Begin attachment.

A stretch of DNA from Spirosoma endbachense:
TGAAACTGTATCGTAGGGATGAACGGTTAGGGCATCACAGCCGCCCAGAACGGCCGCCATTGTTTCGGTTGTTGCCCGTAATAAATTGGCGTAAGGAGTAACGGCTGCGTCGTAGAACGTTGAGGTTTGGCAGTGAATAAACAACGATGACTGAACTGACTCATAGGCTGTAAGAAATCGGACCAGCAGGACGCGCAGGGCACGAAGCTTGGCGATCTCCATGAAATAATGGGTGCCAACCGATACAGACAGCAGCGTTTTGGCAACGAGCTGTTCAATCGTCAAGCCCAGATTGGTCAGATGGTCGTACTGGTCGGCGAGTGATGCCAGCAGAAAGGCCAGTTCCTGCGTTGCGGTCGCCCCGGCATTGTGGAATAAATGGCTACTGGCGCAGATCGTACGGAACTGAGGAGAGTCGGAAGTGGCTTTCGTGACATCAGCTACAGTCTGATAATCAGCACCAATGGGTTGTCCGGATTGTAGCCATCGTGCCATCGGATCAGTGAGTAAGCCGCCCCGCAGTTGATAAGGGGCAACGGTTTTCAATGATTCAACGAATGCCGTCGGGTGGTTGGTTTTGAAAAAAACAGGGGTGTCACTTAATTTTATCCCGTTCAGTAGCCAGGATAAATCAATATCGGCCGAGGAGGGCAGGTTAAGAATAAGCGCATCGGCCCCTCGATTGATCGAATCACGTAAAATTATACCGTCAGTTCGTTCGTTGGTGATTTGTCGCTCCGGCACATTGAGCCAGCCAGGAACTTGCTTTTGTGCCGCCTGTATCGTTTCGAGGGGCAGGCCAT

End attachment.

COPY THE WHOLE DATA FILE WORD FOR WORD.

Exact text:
A stretch of DNA from Spirosoma endbachense:
TGAAACTGTATCGTAGGGATGAACGGTTAGGGCATCACAGCCGCCCAGAACGGCCGCCATTGTTTCGGTTGTTGCCCGTAATAAATTGGCGTAAGGAGTAACGGCTGCGTCGTAGAACGTTGAGGTTTGGCAGTGAATAAACAACGATGACTGAACTGACTCATAGGCTGTAAGAAATCGGACCAGCAGGACGCGCAGGGCACGAAGCTTGGCGATCTCCATGAAATAATGGGTGCCAACCGATACAGACAGCAGCGTTTTGGCAACGAGCTGTTCAATCGTCAAGCCCAGATTGGTCAGATGGTCGTACTGGTCGGCGAGTGATGCCAGCAGAAAGGCCAGTTCCTGCGTTGCGGTCGCCCCGGCATTGTGGAATAAATGGCTACTGGCGCAGATCGTACGGAACTGAGGAGAGTCGGAAGTGGCTTTCGTGACATCAGCTACAGTCTGATAATCAGCACCAATGGGTTGTCCGGATTGTAGCCATCGTGCCATCGGATCAGTGAGTAAGCCGCCCCGCAGTTGATAAGGGGCAACGGTTTTCAATGATTCAACGAATGCCGTCGGGTGGTTGGTTTTGAAAAAAACAGGGGTGTCACTTAATTTTATCCCGTTCAGTAGCCAGGATAAATCAATATCGGCCGAGGAGGGCAGGTTAAGAATAAGCGCATCGGCCCCTCGATTGATCGAATCACGTAAAATTATACCGTCAGTTCGTTCGTTGGTGATTTGTCGCTCCGGCACATTGAGCCAGCCAGGAACTTGCTTTTGTGCCGCCTGTATCGTTTCGAGGGGCAGGCCAT